16 June 2014

Frustrated, Angry, Confused: Veterans Reflect on Iraq | RallyPoint.com

Image Copyright: Hans Pennink / AP Photo

As the world watches Iraq descend into the chaos America tried to pull them from during the occupation, many veterans of the war are left wondering if their sacrifices were wasted.  Cities like Fallujah, Mosul, and Tikrit are falling to radical Islamists, and veterans are reflecting on the sacrifices made to take the cities from similar groups ten years ago--a war that raged for eight years and claimed the lives of 4,500 Americans.

The situation in Iraq looks more and more hopeless as the religious divides take deeper root and the Prime Minister Nouri al-Maliki loses more control.  Many are using Iraq to point to the uncertainty surrounding the American withdrawal from Afghanistan, wondering if the country will descend into the same type of chaos seen in Iraq.  

Some veterans attribute the violence to a rushed exit strategy.  There is still work to be done: making the borders more secure and training the Iraqi security forces.  The security forces might be the defining failure as thousands of these soldiers are surrendering their arms, deserting their posts, and leaving in front of the Islamic State of Iraq and Syria (ISIS) advance.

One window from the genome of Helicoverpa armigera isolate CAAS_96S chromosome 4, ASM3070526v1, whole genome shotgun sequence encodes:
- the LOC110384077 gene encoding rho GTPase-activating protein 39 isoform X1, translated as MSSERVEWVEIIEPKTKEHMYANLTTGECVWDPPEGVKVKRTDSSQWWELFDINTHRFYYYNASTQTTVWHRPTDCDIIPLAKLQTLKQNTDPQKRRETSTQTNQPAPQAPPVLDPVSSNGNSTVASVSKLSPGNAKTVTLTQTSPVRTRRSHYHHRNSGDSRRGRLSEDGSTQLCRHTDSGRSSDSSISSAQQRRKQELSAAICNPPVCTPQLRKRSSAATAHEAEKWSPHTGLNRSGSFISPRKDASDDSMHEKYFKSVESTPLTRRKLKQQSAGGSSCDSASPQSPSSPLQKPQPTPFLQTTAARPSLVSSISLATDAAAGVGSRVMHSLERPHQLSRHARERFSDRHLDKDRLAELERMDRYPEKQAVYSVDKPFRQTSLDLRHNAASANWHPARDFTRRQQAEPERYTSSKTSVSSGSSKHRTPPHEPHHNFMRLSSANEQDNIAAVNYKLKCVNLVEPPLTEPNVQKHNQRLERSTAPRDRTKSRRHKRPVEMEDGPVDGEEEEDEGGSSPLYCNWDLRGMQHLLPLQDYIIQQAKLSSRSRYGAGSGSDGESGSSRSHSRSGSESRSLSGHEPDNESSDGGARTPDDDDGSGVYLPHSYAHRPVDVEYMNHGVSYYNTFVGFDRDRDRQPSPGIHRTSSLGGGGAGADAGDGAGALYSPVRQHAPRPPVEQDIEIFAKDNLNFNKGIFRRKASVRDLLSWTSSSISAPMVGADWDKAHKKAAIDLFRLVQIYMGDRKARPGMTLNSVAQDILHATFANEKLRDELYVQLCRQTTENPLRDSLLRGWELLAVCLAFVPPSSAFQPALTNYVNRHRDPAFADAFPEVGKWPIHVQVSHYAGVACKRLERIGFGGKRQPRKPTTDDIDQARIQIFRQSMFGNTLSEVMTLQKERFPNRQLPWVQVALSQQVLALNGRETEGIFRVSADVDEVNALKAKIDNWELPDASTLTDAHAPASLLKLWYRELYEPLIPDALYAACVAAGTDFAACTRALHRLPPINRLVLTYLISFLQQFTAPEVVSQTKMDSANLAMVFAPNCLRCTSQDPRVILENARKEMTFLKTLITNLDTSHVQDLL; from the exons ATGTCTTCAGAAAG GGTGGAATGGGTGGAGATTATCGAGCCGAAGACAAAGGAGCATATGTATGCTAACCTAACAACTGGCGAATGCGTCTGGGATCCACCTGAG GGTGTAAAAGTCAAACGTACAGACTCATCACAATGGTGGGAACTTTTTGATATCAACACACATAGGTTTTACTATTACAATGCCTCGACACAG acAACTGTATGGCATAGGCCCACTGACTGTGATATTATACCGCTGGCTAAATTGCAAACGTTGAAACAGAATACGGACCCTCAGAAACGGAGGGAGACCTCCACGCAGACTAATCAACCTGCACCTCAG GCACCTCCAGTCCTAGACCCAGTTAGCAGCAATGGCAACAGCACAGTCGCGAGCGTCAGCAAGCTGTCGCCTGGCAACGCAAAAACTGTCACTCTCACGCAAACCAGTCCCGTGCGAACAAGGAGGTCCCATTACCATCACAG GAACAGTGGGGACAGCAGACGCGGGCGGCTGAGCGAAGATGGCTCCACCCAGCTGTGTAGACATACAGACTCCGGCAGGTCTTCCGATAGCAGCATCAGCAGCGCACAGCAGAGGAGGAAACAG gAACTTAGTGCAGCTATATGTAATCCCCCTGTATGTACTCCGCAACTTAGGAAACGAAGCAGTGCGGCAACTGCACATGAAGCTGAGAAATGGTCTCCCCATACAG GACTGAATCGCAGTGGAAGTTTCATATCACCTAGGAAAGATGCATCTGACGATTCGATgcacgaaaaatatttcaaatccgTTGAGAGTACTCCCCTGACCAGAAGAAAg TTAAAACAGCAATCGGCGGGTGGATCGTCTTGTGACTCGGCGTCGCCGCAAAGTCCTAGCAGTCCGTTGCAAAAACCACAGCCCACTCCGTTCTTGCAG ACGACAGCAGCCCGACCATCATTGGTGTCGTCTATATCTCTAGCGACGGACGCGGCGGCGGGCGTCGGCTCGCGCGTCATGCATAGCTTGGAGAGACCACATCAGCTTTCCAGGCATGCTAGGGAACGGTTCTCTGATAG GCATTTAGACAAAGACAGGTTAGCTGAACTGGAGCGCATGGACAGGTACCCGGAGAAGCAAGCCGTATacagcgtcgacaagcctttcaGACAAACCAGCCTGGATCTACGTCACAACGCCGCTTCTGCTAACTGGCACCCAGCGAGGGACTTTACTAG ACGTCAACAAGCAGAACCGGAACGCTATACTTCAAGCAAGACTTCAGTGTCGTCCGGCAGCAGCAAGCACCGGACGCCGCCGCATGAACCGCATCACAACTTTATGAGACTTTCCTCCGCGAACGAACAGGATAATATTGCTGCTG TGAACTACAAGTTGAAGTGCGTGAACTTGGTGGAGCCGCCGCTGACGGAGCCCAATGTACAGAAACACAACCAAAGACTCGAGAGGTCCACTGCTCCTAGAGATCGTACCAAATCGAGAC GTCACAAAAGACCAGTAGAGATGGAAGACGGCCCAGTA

The major factors for the chaos ten years ago and the chaos today are the three clashing sects: the Sunnis, Shiites, and semi-autonomous Kurds in the north.  Prime Minister Maliki has notoriously favored the Shiite minority, which has divided the country along religious lines.  The Kurds might be the closest they have ever been to forming their own territory in the north as the government in Baghdad struggles to defend the core territories against the lightning advance of murderous Islamists.

The US accomplished the mission of booting Saddam Hussein out of office and rebuilding some of the necessary infrastructure, but not many could have predicted chaos in such a short time following the American withdrawal.  The prospect of progress and democratic growth seem more and more distant as the country relapses back into anarchy, divided by the onslaught of militant Islam.  Is it possible the US withdrawal was premature?  Would a stronger American presence have prevented these takeovers?

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